After Vietnam, modernization theory lost its shine, as did Rostow, who was unable to obtain a job on the East Coast: MIT did not invite him back. Only LBJ's foresight got him a berth in Texas, at the state university's Lyndon B. Johnson School for Public Affairs. But this certainly did not mean the end of the love affair between the social science professoriat and the policy world, merely a changing of the guard and a new paradigm or two. Modernization theory had been one of the winners in the scramble among social scientists for cold war funding, but we should not forget that there had been losers too: anthropology had gotten very little, despite Margaret Mead's sterling wartime service and her desire to show how Russian swaddling customs shaped the Soviet mind-set. Geography--the subject that had smoothed the path of Isaiah Bowman, director of the American Geographical Society and president of Johns Hopkins, to the highest reaches of government service in two world wars--seemed to have become so irrelevant by the late 1940s that first Harvard and then many other leading universities closed their departments. In area-studies centers, a little money trickled down to Assyriologists, Sanskritists and experts on Sufism and Confucius. But as the behavioral revolution swept sociology and political science, the gulf between the culture-bounded area-studies folk and the rest widened. For those who regarded history, languages and the values other societies actually lived by as something of a distraction, economics was now the discipline to emulate. Economics, as Philip Mirowski has demonstrated so brilliantly, had successfully refashioned itself first on the basis of physics and then on the basis of wartime operations research and cybernetics. Studying politics in the new economistic vein meant studying "systems," relationships, actors, agents. It was all supposedly value-neutral, timeless and formal--animated by a vision of science arguably already some two decades out of date.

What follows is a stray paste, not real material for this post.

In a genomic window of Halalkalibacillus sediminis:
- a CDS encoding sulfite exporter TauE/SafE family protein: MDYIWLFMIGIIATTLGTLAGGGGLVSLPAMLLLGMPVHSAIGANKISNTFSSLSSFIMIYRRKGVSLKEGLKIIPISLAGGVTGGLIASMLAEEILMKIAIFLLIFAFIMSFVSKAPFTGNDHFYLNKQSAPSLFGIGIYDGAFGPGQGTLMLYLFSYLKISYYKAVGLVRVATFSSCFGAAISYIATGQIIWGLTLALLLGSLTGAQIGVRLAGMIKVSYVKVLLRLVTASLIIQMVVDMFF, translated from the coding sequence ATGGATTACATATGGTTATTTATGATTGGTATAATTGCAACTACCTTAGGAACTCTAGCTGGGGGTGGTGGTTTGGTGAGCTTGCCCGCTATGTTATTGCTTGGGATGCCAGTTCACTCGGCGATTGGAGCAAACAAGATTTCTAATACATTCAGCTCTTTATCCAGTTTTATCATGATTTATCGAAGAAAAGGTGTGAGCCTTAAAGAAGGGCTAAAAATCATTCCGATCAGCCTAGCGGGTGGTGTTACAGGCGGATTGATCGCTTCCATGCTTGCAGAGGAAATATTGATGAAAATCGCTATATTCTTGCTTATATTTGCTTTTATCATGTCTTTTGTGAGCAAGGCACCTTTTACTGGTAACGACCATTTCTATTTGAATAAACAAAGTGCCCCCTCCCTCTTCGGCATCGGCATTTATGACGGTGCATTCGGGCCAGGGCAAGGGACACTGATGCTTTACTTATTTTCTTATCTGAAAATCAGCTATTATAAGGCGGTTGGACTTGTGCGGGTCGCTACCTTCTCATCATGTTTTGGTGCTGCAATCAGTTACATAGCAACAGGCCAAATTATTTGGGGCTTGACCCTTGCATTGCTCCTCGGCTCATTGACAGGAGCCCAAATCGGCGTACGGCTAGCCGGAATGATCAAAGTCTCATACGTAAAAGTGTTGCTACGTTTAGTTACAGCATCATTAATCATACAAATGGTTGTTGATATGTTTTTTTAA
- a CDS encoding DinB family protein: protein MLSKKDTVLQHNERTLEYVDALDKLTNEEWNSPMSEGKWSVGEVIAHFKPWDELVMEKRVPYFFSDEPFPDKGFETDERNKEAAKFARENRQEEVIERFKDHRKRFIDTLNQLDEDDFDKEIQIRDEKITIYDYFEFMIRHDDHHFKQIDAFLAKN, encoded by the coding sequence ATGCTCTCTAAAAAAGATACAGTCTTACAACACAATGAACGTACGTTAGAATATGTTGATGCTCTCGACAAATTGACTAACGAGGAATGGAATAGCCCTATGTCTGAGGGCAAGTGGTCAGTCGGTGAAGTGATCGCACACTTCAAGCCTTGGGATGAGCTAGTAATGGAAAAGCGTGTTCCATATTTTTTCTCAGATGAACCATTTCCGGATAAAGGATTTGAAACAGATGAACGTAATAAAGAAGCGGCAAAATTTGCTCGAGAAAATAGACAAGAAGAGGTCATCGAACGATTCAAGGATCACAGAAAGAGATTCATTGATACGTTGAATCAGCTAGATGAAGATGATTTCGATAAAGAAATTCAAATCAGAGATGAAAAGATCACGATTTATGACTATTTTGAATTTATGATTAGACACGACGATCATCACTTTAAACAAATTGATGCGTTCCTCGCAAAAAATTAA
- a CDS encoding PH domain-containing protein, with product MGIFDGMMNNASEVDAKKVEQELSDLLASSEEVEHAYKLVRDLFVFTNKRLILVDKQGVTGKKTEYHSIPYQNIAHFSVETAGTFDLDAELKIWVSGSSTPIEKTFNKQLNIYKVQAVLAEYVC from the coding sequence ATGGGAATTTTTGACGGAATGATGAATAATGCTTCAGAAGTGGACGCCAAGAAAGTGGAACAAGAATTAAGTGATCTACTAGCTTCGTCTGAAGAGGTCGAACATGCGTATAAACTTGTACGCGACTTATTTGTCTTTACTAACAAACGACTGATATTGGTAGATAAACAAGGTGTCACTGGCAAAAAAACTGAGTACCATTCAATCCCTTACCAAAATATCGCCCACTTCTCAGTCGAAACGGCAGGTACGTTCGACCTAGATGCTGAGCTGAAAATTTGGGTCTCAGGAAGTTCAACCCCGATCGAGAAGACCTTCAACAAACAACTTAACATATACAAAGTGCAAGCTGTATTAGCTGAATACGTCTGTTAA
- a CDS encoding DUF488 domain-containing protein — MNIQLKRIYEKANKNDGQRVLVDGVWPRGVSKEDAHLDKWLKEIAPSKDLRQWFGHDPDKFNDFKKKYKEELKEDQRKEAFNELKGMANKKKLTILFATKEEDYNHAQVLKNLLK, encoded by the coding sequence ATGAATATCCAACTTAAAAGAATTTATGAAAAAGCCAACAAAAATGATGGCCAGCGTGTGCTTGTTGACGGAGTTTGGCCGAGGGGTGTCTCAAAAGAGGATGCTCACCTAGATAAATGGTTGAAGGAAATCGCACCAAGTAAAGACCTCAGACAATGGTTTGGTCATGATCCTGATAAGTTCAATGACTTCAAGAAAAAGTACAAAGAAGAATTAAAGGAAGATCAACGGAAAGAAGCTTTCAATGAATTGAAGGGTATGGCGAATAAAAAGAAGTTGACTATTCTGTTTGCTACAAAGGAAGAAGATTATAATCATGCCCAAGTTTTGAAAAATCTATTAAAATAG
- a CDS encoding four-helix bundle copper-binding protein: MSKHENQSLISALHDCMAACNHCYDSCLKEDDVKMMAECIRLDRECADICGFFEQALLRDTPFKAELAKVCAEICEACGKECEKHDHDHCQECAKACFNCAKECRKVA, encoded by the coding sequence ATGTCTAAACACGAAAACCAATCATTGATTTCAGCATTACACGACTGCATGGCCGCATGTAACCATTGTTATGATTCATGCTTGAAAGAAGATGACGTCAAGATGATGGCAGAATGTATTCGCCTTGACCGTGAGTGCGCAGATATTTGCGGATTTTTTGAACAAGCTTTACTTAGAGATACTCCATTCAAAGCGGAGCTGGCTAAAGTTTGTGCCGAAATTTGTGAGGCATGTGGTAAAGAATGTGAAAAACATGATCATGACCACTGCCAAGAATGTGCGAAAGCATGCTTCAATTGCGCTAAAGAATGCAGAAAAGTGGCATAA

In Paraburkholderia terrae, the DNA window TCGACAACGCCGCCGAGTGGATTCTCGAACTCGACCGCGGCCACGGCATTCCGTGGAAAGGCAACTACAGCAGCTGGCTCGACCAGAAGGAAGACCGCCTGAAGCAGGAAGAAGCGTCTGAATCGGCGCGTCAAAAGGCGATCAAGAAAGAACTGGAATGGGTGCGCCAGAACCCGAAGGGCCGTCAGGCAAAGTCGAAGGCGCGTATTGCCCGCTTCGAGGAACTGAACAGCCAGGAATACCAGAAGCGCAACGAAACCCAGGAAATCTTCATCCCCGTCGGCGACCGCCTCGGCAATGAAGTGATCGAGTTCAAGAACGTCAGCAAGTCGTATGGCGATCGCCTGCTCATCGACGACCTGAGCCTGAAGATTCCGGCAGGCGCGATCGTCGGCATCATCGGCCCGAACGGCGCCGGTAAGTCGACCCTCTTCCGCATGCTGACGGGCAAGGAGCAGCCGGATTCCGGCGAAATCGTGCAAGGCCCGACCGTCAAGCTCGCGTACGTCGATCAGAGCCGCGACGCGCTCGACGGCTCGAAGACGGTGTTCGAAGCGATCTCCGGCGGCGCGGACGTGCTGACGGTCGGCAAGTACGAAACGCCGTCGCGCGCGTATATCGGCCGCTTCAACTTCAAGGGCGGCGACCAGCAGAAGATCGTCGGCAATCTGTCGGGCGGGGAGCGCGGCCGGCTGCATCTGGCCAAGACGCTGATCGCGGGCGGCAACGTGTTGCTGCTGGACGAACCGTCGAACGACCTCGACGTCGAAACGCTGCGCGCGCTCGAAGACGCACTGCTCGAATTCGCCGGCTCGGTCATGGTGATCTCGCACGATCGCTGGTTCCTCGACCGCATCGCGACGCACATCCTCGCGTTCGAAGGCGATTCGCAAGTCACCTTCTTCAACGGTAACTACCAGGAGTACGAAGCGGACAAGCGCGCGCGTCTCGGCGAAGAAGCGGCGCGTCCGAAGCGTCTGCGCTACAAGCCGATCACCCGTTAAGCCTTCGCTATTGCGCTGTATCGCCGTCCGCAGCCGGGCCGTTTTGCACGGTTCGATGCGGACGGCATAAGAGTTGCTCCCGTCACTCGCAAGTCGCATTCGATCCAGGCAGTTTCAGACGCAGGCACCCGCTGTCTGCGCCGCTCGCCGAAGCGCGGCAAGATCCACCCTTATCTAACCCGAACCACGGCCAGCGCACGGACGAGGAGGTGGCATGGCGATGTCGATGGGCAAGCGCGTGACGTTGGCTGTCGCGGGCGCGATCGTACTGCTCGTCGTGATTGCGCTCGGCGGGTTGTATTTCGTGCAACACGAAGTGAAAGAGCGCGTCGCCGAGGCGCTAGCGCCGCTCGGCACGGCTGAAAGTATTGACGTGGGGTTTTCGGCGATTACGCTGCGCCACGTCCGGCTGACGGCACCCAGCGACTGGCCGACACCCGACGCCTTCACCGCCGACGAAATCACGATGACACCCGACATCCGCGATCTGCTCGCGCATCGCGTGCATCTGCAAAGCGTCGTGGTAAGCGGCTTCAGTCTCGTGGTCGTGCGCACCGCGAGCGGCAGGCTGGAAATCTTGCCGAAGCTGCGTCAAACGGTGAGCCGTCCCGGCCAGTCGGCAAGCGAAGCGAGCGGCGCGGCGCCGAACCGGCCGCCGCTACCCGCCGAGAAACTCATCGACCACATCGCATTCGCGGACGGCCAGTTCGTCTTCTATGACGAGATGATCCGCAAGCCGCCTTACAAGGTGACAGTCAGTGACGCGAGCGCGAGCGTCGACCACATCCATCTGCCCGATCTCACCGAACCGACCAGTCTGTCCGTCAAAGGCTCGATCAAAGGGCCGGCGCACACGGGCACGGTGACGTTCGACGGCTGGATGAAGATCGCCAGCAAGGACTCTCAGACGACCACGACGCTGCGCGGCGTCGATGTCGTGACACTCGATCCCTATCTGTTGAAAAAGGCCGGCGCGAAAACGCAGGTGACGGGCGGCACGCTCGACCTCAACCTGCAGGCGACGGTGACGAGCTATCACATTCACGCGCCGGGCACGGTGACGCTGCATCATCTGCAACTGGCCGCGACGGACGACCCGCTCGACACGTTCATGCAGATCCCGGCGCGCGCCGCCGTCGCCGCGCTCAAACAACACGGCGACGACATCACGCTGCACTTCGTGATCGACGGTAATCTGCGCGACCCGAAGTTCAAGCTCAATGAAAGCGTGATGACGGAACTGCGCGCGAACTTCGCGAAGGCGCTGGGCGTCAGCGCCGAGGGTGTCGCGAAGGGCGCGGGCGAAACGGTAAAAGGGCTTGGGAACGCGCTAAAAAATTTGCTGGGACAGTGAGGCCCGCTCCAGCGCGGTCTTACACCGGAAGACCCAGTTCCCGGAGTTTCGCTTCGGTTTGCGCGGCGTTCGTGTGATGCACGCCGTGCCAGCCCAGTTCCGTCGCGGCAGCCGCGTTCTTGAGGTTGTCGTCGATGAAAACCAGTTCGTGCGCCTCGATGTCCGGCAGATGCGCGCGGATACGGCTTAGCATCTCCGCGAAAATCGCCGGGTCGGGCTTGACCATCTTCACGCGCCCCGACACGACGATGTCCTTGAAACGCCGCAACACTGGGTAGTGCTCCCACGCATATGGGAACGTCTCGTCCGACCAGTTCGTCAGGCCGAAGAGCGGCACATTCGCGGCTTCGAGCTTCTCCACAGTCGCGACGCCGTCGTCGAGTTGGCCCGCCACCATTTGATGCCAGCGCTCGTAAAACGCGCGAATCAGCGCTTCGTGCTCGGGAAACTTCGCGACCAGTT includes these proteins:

International relations initially remained somewhat aloof from the rush to scientism. In the 1950s, its theorists spoke as though the world comprised little besides states locked in a perennial struggle for power. They were critical of interwar scholars who had worn their Wilsonian internationalism on their sleeve and of the cold war fanatics who spoke about evil and morality whenever they mentioned the Soviet Union. Men like Hans Morgenthau prided themselves on their realism, their lack of ideological zeal, their powerful sense of the limits of what was possible. Morgenthau, in particular, insisted that the category of "the political" was simply irreducible--conflict was thus a permanent fact of international life. Rostow's humiliation in Vietnam, and the collapse of modernization theory, created an opening. In the realm of policy, Rostow was succeeded by a very different breed of academic: the realist Henry Kissinger. Kissinger was a historian, not a social scientist, a student of the art of diplomacy and a practitioner, rather than a theoretician, of negotiation in the nuclear age.
In the universities, though, the realist school of international relations was coming under fire. It was not only Vietnam that cast a shadow. There was also the first oil crisis and the collapse of the Bretton Woods monetary system; the dollar was finally decoupled from gold, and unprecedented quantities of petrodollars sloshed around the world. It was in these circumstances that American international relations theorists--and their discipline's need for a "theory" was something they keenly felt--took issue with the idea that states were the only entities that counted in the world, and that military and diplomatic power were the only ways nations projected their influence. What they came up with was international political economy, the subject of Benjamin Cohen's informative insider's account.